Presidential elections in Chechnya will take place on the heels of President George W. Bush’s summit with Russian President Vladimir Putin. For President Putin, the Oct. 5 elections are meant to symbolize the final stage of stabilization in the war-torn republic. President Bush shouldn’t indulge him in this illusion. Putin clearly wants to turn the page on a war that has taken thousands of lives. Never mind that the Chechen conflict drags on, and that the elections will take place against a backdrop of violence. Never mind that every real competitor of the Kremlin’s favored candidate, Akhmad Kadyrov, withdrew from the race, making the outcome predictable but hardly legitimate. Never mind—as long as Putin’s international counterparts are willing to play along. During his election campaign, Bush called Russia’s operation in Chechnya “not acceptable” and threatened to cut off foreign aid. Now he does not dare even to mention it. Like other leaders, President Bush parrots Russia’s unconvincing mantra about stabilization in Chechnya, and likewise he overlooks last summer’s escalation of violence, egregious human rights abuses by both sides, and the spread of the conflict into the neighboring regions of the North Caucasus. Like other leaders, Bush turns a blind eye to the impact the conflict is having on Russian society. World leaders dare not say anything that might upset President Putin. It’s a phenomenon I cannot understand. In Russia, where I witness the continual violence in Chechnya and now in neighboring Ingushetia too, I struggle to understand how this could possibly be called “normalization,” or how America’s leader can say that promoting democracy and human rights abroad is a priority, and yet completely ignore this bloodshed. In Washington, I meet with officials responsible for defining U.S. policy toward Russia. They must know why their powerful country, so resolute in dealing with human rights abusers all over the world, becomes so timid and indecisive when it comes to its relationship with Russia. U.S. officials are well-informed about the developments in Chechnya and mildly skeptical about Russia’s assurances of normalization. But they are unwilling to make a morally clear statement, let alone to take action. It’s better to wait and see, they say. My question remains unanswered: What exactly they are waiting for, and how many more civilians need to be killed or “disappeared” in order for Washington to raise the issue unequivocally with the Russian president? But it’s not that they are scared, of course—it’s just political expediency, expressed in three main policy arguments. First, they say, the United States has to be patient with Russia because both countries face the common threat of terrorism and Russia’s operation in Chechnya is a contribution to the U.S.-led global war on terror. Wrong. Russia’s abusive campaign only radicalizes originally moderate Chechens and thus fosters the spread of terrorism, rather than the fight against it. Moreover, Washington’s tolerance of this policy hampers alliances with moderate Muslims across the world, which is crucial for the fight against the radicals. The second argument is that raising the issue of Chechnya in public with President Putin only enrages him, while private conversations might eventually make things better. Wrong again. Over the last years, private messages—if there were any—have not prompted any improvements in Chechnya. Or maybe these messages were not taken seriously. As for provoking Putin’s fury by mentioning Chechnya, the Russian president himself was hardly tactful when he excoriated America’s proposed invasion of Iraq, and yet the relationship survived. Maybe President Bush should give it a try. The final argument is straightforward and artless: the United States cannot afford to be tough on Chechnya when Russia’s support is needed on other policy issues. Wrong and unscrupulous. If President Bush wants to demonstrate consistency in his foreign policy, Chechnya should become a precondition, not an obstacle, for a constructive alliance with Russia. Needless to say, Russia has many reasons to be interested in this alliance, no fewer than the United States does. All that’s left, then, is a transcendent fear of a mysterious and unpredictable Russian soul. The problem is, however, that there are more important things to be fearful about. Russia is gradually backsliding on democracy. Developments around Chechnya should not be regarded as a secondary problem in the country’s backyard, but rather recognized as symptoms of alarming trends in Russia—limitations on freedom of the press and freedom of movement, boundless corruption, decay of the military, arbitrariness and brutality in law enforcement, the ascendancy of security forces, and overall neglect of human rights. The less Russian authorities are called to account for these problems in Chechnya, the less they will be likely to care when such abuses happen in other parts of Russia. In this sense, neglecting Chechnya is not just immoral; it’s short-sighted and counterproductive. If the United States wants to build a long-term strategic alliance with Russia, it should see beyond assurances and symbols, and it must clearly state that Russia’s tactics in Chechnya are unacceptable. Constructive criticism is part of any civilized relationship, especially when an allegedly common enemy is being fought. The U.S. president must be able to freely express his concerns about Russia’s problems. Bush shouldn’t fear that Putin may bang his shoe on the podium, instead he should fear the consequences of remaining silent.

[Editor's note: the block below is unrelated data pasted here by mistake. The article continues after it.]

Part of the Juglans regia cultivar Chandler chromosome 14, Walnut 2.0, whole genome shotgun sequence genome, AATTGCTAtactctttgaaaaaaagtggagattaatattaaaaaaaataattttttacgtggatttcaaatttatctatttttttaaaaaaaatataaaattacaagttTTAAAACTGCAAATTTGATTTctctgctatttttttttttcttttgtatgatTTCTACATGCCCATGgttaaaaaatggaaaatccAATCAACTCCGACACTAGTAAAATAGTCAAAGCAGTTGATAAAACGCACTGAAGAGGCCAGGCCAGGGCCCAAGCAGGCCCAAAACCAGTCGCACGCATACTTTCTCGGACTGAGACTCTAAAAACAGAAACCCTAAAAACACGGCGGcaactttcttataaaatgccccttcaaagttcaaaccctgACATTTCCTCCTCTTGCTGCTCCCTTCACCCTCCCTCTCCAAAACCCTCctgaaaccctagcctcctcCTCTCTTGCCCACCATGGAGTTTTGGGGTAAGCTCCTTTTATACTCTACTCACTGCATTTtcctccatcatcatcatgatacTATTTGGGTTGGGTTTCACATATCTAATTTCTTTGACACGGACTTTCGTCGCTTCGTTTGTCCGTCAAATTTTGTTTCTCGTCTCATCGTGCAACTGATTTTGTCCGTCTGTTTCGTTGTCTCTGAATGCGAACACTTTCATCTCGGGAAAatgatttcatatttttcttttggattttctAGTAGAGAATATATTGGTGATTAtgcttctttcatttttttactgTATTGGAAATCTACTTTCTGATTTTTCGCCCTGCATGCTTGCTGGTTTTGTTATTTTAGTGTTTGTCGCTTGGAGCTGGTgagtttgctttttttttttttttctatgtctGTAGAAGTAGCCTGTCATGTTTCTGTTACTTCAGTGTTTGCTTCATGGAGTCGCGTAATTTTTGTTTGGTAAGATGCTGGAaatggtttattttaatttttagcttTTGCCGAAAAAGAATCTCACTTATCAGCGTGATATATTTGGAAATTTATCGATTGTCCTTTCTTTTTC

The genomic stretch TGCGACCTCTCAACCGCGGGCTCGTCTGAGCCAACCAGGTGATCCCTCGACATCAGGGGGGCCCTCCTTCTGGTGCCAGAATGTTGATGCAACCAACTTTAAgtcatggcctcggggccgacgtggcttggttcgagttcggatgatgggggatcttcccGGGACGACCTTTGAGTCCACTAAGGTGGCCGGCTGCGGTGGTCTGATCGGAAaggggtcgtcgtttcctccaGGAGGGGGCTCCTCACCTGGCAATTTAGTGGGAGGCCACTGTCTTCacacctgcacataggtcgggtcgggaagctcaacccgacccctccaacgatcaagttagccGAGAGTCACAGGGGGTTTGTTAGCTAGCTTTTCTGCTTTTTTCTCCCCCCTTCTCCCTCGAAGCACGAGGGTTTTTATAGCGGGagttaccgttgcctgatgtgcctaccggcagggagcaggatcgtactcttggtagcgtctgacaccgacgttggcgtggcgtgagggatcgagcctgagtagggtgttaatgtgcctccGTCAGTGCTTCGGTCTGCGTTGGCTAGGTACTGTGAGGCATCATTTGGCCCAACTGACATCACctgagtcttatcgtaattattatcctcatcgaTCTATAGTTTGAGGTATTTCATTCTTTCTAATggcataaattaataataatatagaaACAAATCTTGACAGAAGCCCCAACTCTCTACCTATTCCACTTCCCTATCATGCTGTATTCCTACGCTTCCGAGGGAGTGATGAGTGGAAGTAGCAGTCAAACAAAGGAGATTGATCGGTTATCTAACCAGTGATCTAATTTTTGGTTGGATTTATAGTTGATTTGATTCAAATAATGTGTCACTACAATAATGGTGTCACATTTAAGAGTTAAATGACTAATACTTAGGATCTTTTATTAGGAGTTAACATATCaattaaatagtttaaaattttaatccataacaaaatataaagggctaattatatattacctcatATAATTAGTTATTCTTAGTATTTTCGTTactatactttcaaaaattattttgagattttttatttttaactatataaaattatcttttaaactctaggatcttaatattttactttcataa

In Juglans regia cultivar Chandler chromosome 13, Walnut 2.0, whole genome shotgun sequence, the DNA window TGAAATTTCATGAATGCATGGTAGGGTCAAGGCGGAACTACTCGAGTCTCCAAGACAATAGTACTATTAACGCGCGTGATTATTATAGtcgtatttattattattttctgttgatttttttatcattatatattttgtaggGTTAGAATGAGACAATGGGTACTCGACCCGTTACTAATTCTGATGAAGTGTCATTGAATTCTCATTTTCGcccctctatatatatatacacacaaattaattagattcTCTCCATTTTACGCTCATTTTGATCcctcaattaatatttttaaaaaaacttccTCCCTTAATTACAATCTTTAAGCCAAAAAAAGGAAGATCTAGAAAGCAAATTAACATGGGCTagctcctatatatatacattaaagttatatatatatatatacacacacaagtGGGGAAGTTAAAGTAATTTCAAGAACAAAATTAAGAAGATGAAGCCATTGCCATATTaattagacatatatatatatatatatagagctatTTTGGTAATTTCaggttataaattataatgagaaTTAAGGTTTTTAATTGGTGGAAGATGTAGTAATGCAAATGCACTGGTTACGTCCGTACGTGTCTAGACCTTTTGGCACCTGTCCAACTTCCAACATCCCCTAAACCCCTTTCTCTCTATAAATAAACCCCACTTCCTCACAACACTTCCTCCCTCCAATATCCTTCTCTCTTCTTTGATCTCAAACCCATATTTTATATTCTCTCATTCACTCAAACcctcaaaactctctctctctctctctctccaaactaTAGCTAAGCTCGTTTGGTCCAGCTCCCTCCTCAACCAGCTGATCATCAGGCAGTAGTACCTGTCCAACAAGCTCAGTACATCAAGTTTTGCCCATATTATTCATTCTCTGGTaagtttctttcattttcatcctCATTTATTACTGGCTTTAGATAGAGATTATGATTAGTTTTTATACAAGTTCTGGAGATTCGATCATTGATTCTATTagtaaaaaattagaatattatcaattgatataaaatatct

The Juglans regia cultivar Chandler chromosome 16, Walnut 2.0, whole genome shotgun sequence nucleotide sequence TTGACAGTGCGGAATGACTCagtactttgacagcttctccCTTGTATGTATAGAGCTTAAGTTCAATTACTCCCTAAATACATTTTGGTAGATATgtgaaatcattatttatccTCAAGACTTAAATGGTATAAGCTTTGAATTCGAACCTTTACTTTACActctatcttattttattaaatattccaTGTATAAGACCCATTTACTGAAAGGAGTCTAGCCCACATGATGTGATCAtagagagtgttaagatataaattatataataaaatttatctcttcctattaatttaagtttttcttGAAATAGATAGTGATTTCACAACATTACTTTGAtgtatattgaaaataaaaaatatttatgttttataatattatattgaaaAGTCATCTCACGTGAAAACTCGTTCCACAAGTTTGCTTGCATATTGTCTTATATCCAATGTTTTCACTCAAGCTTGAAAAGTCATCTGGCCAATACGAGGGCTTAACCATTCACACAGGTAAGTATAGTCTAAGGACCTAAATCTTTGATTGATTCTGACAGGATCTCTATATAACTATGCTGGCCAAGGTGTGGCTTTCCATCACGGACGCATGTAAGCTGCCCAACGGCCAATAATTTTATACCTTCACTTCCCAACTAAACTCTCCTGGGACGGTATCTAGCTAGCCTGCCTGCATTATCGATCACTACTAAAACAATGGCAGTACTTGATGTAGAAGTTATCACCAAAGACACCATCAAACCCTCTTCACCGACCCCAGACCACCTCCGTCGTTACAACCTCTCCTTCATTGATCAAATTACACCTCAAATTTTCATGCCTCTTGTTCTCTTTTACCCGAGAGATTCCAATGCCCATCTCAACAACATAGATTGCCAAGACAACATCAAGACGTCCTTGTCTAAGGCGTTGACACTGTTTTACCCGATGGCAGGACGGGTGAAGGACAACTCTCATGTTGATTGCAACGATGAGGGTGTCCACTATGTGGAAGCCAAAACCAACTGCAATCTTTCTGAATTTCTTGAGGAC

* Anna Neistat is the director of the Moscow office of Human Rights